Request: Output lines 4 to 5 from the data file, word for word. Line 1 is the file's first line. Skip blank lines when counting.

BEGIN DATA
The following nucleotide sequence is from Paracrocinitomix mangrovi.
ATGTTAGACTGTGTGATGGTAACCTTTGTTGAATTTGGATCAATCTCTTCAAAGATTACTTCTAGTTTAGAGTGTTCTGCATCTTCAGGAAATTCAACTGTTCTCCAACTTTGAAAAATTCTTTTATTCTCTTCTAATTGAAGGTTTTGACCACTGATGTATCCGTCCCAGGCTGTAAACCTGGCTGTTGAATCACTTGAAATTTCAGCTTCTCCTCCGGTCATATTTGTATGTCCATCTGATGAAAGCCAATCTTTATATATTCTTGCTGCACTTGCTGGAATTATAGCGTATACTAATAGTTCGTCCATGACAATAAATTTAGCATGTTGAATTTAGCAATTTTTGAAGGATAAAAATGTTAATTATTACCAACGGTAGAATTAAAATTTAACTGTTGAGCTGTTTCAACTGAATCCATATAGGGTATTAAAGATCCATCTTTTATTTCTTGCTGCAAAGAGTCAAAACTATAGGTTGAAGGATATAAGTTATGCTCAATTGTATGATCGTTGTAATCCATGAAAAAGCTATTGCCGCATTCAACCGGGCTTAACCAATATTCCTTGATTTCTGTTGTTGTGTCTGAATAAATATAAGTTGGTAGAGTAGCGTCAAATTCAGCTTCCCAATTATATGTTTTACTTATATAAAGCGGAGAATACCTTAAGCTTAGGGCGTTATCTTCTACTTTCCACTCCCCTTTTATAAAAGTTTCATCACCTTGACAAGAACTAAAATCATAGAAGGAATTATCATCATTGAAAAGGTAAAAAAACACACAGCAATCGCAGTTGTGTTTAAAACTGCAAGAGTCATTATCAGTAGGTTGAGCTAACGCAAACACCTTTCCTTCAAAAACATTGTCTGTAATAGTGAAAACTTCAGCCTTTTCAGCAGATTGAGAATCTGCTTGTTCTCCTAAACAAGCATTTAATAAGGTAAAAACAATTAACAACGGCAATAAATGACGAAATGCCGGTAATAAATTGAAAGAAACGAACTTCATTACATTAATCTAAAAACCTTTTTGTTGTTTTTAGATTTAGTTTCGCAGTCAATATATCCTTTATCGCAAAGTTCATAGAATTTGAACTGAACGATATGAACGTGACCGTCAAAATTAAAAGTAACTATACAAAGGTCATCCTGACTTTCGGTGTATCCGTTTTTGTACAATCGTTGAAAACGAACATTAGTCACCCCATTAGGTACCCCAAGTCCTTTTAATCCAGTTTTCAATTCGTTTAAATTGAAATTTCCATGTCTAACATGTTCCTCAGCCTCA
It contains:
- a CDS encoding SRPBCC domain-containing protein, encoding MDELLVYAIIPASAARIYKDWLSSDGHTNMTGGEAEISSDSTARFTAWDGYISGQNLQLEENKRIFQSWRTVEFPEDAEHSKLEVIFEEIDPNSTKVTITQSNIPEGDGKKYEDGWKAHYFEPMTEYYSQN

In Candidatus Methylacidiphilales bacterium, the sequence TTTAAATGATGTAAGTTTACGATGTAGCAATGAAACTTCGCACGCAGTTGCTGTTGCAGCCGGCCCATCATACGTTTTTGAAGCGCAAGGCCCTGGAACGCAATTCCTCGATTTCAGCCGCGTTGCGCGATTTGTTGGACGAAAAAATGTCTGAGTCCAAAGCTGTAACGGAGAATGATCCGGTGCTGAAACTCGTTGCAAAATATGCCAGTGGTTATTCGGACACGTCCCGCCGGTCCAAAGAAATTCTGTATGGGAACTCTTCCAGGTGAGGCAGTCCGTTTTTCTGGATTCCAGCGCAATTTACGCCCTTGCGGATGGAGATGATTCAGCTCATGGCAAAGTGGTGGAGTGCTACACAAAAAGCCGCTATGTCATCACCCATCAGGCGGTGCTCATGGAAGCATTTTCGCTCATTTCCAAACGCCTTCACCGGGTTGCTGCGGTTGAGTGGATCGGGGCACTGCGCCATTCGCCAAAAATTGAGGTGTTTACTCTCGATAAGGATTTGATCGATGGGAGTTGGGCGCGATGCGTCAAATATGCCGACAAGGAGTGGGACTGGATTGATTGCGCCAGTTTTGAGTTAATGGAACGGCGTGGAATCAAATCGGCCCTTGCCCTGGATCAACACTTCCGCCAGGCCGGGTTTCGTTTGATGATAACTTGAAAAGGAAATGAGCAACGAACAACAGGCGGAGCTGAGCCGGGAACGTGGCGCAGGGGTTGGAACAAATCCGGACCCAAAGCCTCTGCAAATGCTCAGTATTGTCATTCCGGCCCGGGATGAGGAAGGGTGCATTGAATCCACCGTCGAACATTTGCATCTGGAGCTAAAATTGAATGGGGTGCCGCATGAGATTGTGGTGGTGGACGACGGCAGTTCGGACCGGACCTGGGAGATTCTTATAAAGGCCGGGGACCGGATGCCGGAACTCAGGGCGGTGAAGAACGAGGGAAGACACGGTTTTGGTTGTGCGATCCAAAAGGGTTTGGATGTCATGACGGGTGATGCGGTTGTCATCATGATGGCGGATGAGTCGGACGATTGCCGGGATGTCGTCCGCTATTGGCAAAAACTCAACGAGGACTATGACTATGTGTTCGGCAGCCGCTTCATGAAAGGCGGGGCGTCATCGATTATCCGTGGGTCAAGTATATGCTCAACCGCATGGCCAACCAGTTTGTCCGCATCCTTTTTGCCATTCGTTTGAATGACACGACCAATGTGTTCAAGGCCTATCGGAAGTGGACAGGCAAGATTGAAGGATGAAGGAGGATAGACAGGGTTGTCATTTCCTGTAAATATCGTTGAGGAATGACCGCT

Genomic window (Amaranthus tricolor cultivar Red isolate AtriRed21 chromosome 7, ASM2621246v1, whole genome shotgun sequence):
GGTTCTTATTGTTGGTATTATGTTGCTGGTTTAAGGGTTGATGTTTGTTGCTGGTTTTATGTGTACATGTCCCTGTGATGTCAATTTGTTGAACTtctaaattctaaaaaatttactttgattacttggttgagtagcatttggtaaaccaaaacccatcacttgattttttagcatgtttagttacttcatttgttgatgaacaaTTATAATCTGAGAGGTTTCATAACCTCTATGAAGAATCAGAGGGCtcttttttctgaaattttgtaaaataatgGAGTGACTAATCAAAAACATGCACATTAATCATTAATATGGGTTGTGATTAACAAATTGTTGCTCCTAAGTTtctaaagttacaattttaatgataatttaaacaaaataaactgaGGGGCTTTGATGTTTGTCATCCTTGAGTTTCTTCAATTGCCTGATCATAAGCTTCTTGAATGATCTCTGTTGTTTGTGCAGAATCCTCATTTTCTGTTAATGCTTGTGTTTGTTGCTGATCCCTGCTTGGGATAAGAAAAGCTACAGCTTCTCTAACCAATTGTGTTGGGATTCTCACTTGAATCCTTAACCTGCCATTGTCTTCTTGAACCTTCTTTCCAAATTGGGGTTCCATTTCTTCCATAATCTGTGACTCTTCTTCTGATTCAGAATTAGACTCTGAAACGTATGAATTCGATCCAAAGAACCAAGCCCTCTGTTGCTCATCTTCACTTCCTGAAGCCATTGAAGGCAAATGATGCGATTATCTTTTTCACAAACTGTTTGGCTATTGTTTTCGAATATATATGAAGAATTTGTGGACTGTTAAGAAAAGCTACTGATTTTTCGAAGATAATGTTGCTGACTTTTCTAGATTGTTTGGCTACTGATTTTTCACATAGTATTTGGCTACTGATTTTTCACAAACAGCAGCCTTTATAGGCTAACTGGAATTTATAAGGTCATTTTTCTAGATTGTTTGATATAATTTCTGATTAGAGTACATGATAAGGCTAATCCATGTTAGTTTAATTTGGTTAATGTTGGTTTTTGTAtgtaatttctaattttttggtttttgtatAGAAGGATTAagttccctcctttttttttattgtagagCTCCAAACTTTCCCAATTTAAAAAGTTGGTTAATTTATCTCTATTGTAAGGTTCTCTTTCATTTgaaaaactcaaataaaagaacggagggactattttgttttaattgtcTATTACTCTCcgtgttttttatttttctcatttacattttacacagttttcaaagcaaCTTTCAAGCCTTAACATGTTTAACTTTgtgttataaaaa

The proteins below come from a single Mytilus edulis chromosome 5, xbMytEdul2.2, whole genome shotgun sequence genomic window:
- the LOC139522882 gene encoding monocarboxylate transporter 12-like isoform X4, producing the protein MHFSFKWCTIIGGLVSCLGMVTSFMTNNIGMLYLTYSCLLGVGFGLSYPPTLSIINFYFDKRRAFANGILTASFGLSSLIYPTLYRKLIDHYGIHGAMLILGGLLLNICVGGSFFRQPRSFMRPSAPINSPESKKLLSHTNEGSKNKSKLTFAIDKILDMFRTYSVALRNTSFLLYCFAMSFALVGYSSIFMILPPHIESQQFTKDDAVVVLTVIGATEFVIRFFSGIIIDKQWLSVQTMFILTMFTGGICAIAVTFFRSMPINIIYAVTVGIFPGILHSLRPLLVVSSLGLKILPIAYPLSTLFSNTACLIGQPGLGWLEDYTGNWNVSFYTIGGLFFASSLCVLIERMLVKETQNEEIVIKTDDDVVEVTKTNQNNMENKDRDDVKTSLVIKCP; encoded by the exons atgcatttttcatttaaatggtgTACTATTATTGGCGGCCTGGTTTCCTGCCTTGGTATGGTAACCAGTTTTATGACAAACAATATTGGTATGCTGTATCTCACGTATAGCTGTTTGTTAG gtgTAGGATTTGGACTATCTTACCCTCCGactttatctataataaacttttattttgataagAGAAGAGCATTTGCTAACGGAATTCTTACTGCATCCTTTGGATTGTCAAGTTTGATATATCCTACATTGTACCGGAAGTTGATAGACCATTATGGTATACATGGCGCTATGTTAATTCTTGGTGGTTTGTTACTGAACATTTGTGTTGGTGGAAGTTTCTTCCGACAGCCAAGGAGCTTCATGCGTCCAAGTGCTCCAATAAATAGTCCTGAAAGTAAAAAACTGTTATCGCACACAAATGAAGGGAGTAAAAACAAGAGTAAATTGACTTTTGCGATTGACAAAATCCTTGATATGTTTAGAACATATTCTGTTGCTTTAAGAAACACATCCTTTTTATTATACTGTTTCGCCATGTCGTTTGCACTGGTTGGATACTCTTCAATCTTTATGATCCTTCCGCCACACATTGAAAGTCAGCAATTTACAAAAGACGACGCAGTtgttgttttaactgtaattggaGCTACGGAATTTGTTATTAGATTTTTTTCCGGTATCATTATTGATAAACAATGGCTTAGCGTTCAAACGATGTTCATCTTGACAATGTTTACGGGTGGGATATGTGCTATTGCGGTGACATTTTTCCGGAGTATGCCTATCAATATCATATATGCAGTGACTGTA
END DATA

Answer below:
- a CDS encoding SRPBCC domain-containing protein, encoding MDELLVYAIIPASAARIYKDWLSSDGHTNMTGGEAEISSDSTARFTAWDGYISGQNLQLEENKRIFQSWRTVEFPEDAEHSKLEVIFEEIDPNSTKVTITQSNIPEGDGKKYEDGWKAHYFEPMTEYYSQN

In Candidatus Methylacidiphilales bacterium, the sequence TTTAAATGATGTAAGTTTACGATGTAGCAATGAAACTTCGCACGCAGTTGCTGTTGCAGCCGGCCCATCATACGTTTTTGAAGCGCAAGGCCCTGGAACGCAATTCCTCGATTTCAGCCGCGTTGCGCGATTTGTTGGACGAAAAAATGTCTGAGTCCAAAGCTGTAACGGAGAATGATCCGGTGCTGAAACTCGTTGCAAAATATGCCAGTGGTTATTCGGACACGTCCCGCCGGTCCAAAGAAATTCTGTATGGGAACTCTTCCAGGTGAGGCAGTCCGTTTTTCTGGATTCCAGCGCAATTTACGCCCTTGCGGATGGAGATGATTCAGCTCATGGCAAAGTGGTGGAGTGCTACACAAAAAGCCGCTATGTCATCACCCATCAGGCGGTGCTCATGGAAGCATTTTCGCTCATTTCCAAACGCCTTCACCGGGTTGCTGCGGTTGAGTGGATCGGGGCACTGCGCCATTCGCCAAAAATTGAGGTGTTTACTCTCGATAAGGATTTGATCGATGGGAGTTGGGCGCGATGCGTCAAATATGCCGACAAGGAGTGGGACTGGATTGATTGCGCCAGTTTTGAGTTAATGGAACGGCGTGGAATCAAATCGGCCCTTGCCCTGGATCAACACTTCCGCCAGGCCGGGTTTCGTTTGATGATAACTTGAAAAGGAAATGAGCAACGAACAACAGGCGGAGCTGAGCCGGGAACGTGGCGCAGGGGTTGGAACAAATCCGGACCCAAAGCCTCTGCAAATGCTCAGTATTGTCATTCCGGCCCGGGATGAGGAAGGGTGCATTGAATCCACCGTCGAACATTTGCATCTGGAGCTAAAATTGAATGGGGTGCCGCATGAGATTGTGGTGGTGGACGACGGCAGTTCGGACCGGACCTGGGAGATTCTTATAAAGGCCGGGGACCGGATGCCGGAACTCAGGGCGGTGAAGAACGAGGGAAGACACGGTTTTGGTTGTGCGATCCAAAAGGGTTTGGATGTCATGACGGGTGATGCGGTTGTCATCATGATGGCGGATGAGTCGGACGATTGCCGGGATGTCGTCCGCTATTGGCAAAAACTCAACGAGGACTATGACTATGTGTTCGGCAGCCGCTTCATGAAAGGCGGGGCGTCATCGATTATCCGTGGGTCAAGTATATGCTCAACCGCATGGCCAACCAGTTTGTCCGCATCCTTTTTGCCATTCGTTTGAATGACACGACCAATGTGTTCAAGGCCTATCGGAAGTGGACAGGCAAGATTGAAGGATGAAGGAGGATAGACAGGGTTGTCATTTCCTGTAAATATCGTTGAGGAATGACCGCT